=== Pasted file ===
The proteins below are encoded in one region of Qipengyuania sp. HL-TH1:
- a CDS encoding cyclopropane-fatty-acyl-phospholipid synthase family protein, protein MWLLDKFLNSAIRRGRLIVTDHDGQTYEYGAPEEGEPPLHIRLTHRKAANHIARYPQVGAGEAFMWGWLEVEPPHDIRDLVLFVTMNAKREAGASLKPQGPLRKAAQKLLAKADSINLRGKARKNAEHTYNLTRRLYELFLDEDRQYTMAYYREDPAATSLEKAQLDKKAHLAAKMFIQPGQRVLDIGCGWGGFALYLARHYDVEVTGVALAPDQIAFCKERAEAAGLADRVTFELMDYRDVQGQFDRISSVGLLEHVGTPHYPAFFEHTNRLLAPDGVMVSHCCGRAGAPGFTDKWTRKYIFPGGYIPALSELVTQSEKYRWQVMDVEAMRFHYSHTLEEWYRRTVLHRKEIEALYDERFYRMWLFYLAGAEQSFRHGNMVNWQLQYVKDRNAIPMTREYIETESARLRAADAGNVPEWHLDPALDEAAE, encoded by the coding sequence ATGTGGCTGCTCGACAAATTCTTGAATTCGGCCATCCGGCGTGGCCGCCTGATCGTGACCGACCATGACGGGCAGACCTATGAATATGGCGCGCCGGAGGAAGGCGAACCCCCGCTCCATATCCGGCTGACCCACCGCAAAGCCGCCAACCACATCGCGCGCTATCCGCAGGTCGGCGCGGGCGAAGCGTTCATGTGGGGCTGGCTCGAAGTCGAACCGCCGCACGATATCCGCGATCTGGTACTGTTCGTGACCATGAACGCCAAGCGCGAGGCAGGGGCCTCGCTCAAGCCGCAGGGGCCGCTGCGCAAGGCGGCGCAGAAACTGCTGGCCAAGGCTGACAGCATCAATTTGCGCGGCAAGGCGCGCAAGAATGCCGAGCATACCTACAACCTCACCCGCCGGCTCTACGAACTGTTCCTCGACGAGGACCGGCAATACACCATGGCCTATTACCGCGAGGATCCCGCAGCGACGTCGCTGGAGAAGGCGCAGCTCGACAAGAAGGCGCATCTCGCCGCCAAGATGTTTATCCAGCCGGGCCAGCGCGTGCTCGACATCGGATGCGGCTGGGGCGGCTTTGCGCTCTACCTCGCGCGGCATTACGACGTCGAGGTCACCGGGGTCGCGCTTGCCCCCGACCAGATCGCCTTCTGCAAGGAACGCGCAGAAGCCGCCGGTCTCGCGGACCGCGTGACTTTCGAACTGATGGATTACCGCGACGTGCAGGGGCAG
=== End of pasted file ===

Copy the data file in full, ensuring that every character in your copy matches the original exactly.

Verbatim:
The proteins below are encoded in one region of Qipengyuania sp. HL-TH1:
- a CDS encoding cyclopropane-fatty-acyl-phospholipid synthase family protein, protein MWLLDKFLNSAIRRGRLIVTDHDGQTYEYGAPEEGEPPLHIRLTHRKAANHIARYPQVGAGEAFMWGWLEVEPPHDIRDLVLFVTMNAKREAGASLKPQGPLRKAAQKLLAKADSINLRGKARKNAEHTYNLTRRLYELFLDEDRQYTMAYYREDPAATSLEKAQLDKKAHLAAKMFIQPGQRVLDIGCGWGGFALYLARHYDVEVTGVALAPDQIAFCKERAEAAGLADRVTFELMDYRDVQGQFDRISSVGLLEHVGTPHYPAFFEHTNRLLAPDGVMVSHCCGRAGAPGFTDKWTRKYIFPGGYIPALSELVTQSEKYRWQVMDVEAMRFHYSHTLEEWYRRTVLHRKEIEALYDERFYRMWLFYLAGAEQSFRHGNMVNWQLQYVKDRNAIPMTREYIETESARLRAADAGNVPEWHLDPALDEAAE, encoded by the coding sequence ATGTGGCTGCTCGACAAATTCTTGAATTCGGCCATCCGGCGTGGCCGCCTGATCGTGACCGACCATGACGGGCAGACCTATGAATATGGCGCGCCGGAGGAAGGCGAACCCCCGCTCCATATCCGGCTGACCCACCGCAAAGCCGCCAACCACATCGCGCGCTATCCGCAGGTCGGCGCGGGCGAAGCGTTCATGTGGGGCTGGCTCGAAGTCGAACCGCCGCACGATATCCGCGATCTGGTACTGTTCGTGACCATGAACGCCAAGCGCGAGGCAGGGGCCTCGCTCAAGCCGCAGGGGCCGCTGCGCAAGGCGGCGCAGAAACTGCTGGCCAAGGCTGACAGCATCAATTTGCGCGGCAAGGCGCGCAAGAATGCCGAGCATACCTACAACCTCACCCGCCGGCTCTACGAACTGTTCCTCGACGAGGACCGGCAATACACCATGGCCTATTACCGCGAGGATCCCGCAGCGACGTCGCTGGAGAAGGCGCAGCTCGACAAGAAGGCGCATCTCGCCGCCAAGATGTTTATCCAGCCGGGCCAGCGCGTGCTCGACATCGGATGCGGCTGGGGCGGCTTTGCGCTCTACCTCGCGCGGCATTACGACGTCGAGGTCACCGGGGTCGCGCTTGCCCCCGACCAGATCGCCTTCTGCAAGGAACGCGCAGAAGCCGCCGGTCTCGCGGACCGCGTGACTTTCGAACTGATGGATTACCGCGACGTGCAGGGGCAG